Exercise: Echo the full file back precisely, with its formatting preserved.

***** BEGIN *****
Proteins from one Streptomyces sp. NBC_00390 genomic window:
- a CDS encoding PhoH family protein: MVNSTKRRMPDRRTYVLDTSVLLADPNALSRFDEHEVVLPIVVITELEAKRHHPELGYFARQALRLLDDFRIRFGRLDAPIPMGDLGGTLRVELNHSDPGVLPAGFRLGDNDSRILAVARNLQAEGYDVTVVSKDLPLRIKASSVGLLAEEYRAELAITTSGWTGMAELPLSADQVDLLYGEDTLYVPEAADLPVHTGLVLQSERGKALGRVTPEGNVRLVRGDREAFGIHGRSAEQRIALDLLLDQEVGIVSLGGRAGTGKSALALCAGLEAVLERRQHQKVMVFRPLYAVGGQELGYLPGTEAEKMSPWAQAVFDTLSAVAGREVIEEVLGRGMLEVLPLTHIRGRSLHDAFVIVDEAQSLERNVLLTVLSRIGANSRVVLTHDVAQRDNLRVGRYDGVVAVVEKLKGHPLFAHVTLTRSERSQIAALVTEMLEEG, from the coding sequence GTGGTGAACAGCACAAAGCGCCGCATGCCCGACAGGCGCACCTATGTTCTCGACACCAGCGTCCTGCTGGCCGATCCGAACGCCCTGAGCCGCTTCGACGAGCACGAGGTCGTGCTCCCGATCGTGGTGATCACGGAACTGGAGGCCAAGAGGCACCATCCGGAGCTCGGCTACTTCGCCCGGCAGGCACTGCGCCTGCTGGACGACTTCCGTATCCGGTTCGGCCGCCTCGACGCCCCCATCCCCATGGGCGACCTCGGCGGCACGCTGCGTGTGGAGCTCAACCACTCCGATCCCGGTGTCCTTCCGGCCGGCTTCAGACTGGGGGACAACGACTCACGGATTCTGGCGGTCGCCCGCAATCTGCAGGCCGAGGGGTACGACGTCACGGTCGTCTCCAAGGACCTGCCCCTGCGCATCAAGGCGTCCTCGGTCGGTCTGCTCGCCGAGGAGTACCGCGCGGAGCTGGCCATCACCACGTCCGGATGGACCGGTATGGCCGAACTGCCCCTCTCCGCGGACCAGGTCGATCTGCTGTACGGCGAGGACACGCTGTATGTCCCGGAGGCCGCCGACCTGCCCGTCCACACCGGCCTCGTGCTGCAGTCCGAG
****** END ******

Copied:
Proteins from one Streptomyces sp. NBC_00390 genomic window:
- a CDS encoding PhoH family protein: MVNSTKRRMPDRRTYVLDTSVLLADPNALSRFDEHEVVLPIVVITELEAKRHHPELGYFARQALRLLDDFRIRFGRLDAPIPMGDLGGTLRVELNHSDPGVLPAGFRLGDNDSRILAVARNLQAEGYDVTVVSKDLPLRIKASSVGLLAEEYRAELAITTSGWTGMAELPLSADQVDLLYGEDTLYVPEAADLPVHTGLVLQSERGKALGRVTPEGNVRLVRGDREAFGIHGRSAEQRIALDLLLDQEVGIVSLGGRAGTGKSALALCAGLEAVLERRQHQKVMVFRPLYAVGGQELGYLPGTEAEKMSPWAQAVFDTLSAVAGREVIEEVLGRGMLEVLPLTHIRGRSLHDAFVIVDEAQSLERNVLLTVLSRIGANSRVVLTHDVAQRDNLRVGRYDGVVAVVEKLKGHPLFAHVTLTRSERSQIAALVTEMLEEG, from the coding sequence GTGGTGAACAGCACAAAGCGCCGCATGCCCGACAGGCGCACCTATGTTCTCGACACCAGCGTCCTGCTGGCCGATCCGAACGCCCTGAGCCGCTTCGACGAGCACGAGGTCGTGCTCCCGATCGTGGTGATCACGGAACTGGAGGCCAAGAGGCACCATCCGGAGCTCGGCTACTTCGCCCGGCAGGCACTGCGCCTGCTGGACGACTTCCGTATCCGGTTCGGCCGCCTCGACGCCCCCATCCCCATGGGCGACCTCGGCGGCACGCTGCGTGTGGAGCTCAACCACTCCGATCCCGGTGTCCTTCCGGCCGGCTTCAGACTGGGGGACAACGACTCACGGATTCTGGCGGTCGCCCGCAATCTGCAGGCCGAGGGGTACGACGTCACGGTCGTCTCCAAGGACCTGCCCCTGCGCATCAAGGCGTCCTCGGTCGGTCTGCTCGCCGAGGAGTACCGCGCGGAGCTGGCCATCACCACGTCCGGATGGACCGGTATGGCCGAACTGCCCCTCTCCGCGGACCAGGTCGATCTGCTGTACGGCGAGGACACGCTGTATGTCCCGGAGGCCGCCGACCTGCCCGTCCACACCGGCCTCGTGCTGCAGTCCGAG